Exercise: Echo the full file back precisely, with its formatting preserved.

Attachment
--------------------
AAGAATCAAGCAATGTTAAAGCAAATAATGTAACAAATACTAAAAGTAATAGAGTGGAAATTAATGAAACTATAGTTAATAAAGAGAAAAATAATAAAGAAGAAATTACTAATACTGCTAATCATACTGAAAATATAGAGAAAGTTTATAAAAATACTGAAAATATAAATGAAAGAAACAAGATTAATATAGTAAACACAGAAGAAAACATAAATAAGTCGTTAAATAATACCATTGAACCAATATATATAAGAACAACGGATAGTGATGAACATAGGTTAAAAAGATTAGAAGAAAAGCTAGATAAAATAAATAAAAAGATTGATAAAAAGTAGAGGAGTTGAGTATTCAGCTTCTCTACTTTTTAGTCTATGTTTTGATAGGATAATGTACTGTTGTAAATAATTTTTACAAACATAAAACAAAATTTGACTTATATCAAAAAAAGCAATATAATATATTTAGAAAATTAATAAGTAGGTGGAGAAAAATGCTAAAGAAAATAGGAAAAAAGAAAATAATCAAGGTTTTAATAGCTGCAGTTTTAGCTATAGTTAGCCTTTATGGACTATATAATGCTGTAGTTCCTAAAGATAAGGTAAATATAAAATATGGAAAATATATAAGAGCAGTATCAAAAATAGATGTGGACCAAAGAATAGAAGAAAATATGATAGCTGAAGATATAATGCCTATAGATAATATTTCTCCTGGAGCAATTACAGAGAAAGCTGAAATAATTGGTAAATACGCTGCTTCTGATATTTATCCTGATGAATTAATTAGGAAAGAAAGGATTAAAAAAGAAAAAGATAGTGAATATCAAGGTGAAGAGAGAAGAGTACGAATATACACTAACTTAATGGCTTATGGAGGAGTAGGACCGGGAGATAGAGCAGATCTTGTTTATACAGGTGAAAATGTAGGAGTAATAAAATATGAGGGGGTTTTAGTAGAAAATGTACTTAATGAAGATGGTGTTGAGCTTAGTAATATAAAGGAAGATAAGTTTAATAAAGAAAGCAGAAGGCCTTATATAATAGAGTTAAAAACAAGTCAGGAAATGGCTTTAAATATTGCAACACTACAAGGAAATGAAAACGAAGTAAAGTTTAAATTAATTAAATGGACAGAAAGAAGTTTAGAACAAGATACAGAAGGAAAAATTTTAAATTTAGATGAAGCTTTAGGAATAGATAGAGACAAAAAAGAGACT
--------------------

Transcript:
AAGAATCAAGCAATGTTAAAGCAAATAATGTAACAAATACTAAAAGTAATAGAGTGGAAATTAATGAAACTATAGTTAATAAAGAGAAAAATAATAAAGAAGAAATTACTAATACTGCTAATCATACTGAAAATATAGAGAAAGTTTATAAAAATACTGAAAATATAAATGAAAGAAACAAGATTAATATAGTAAACACAGAAGAAAACATAAATAAGTCGTTAAATAATACCATTGAACCAATATATATAAGAACAACGGATAGTGATGAACATAGGTTAAAAAGATTAGAAGAAAAGCTAGATAAAATAAATAAAAAGATTGATAAAAAGTAGAGGAGTTGAGTATTCAGCTTCTCTACTTTTTAGTCTATGTTTTGATAGGATAATGTACTGTTGTAAATAATTTTTACAAACATAAAACAAAATTTGACTTATATCAAAAAAAGCAATATAATATATTTAGAAAATTAATAAGTAGGTGGAGAAAAATGCTAAAGAAAATAGGAAAAAAGAAAATAATCAAGGTTTTAATAGCTGCAGTTTTAGCTATAGTTAGCCTTTATGGACTATATAATGCTGTAGTTCCTAAAGATAAGGTAAATATAAAATATGGAAAATATATAAGAGCAGTATCAAAAATAGATGTGGACCAAAGAATAGAAGAAAATATGATAGCTGAAGATATAATGCCTATAGATAATATTTCTCCTGGAGCAATTACAGAGAAAGCTGAAATAATTGGTAAATACGCTGCTTCTGATATTTATCCTGATGAATTAATTAGGAAAGAAAGGATTAAAAAAGAAAAAGATAGTGAATATCAAGGTGAAGAGAGAAGAGTACGAATATACACTAACTTAATGGCTTATGGAGGAGTAGGACCGGGAGATAGAGCAGATCTTGTTTATACAGGTGAAAATGTAGGAGTAATAAAATATGAGGGGGTTTTAGTAGAAAATGTACTTAATGAAGATGGTGTTGAGCTTAGTAATATAAAGGAAGATAAGTTTAATAAAGAAAGCAGAAGGCCTTATATAATAGAGTTAAAAACAAGTCAGGAAATGGCTTTAAATATTGCAACACTACAAGGAAATGAAAACGAAGTAAAGTTTAAATTAATTAAATGGACAGAAAGAAGTTTAGAACAAGATACAGAAGGAAAAATTTTAAATTTAGATGAAGCTTTAGGAATAGATAGAGACAAAAAAGAGACT